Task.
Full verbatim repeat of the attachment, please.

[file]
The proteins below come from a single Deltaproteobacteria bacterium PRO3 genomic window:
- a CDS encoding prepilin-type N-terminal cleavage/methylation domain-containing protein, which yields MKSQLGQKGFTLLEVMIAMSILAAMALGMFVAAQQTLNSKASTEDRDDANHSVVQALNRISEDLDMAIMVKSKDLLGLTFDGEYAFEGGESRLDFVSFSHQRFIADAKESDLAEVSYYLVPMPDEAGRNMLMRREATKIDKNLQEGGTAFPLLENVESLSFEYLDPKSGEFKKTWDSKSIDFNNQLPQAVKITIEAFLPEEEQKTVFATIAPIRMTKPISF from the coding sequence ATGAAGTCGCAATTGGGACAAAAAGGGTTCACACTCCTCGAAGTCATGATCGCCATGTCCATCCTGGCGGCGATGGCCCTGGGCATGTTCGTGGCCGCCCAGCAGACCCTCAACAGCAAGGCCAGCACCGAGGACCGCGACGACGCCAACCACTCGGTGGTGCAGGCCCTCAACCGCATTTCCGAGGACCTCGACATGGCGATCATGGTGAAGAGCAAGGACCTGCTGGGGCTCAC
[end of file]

The proteins below come from a single Deltaproteobacteria bacterium PRO3 genomic window:
- a CDS encoding prepilin-type N-terminal cleavage/methylation domain-containing protein, which yields MKSQLGQKGFTLLEVMIAMSILAAMALGMFVAAQQTLNSKASTEDRDDANHSVVQALNRISEDLDMAIMVKSKDLLGLTFDGEYAFEGGESRLDFVSFSHQRFIADAKESDLAEVSYYLVPMPDEAGRNMLMRREATKIDKNLQEGGTAFPLLENVESLSFEYLDPKSGEFKKTWDSKSIDFNNQLPQAVKITIEAFLPEEEQKTVFATIAPIRMTKPISF from the coding sequence ATGAAGTCGCAATTGGGACAAAAAGGGTTCACACTCCTCGAAGTCATGATCGCCATGTCCATCCTGGCGGCGATGGCCCTGGGCATGTTCGTGGCCGCCCAGCAGACCCTCAACAGCAAGGCCAGCACCGAGGACCGCGACGACGCCAACCACTCGGTGGTGCAGGCCCTCAACCGCATTTCCGAGGACCTCGACATGGCGATCATGGTGAAGAGCAAGGACCTGCTGGGGCTCAC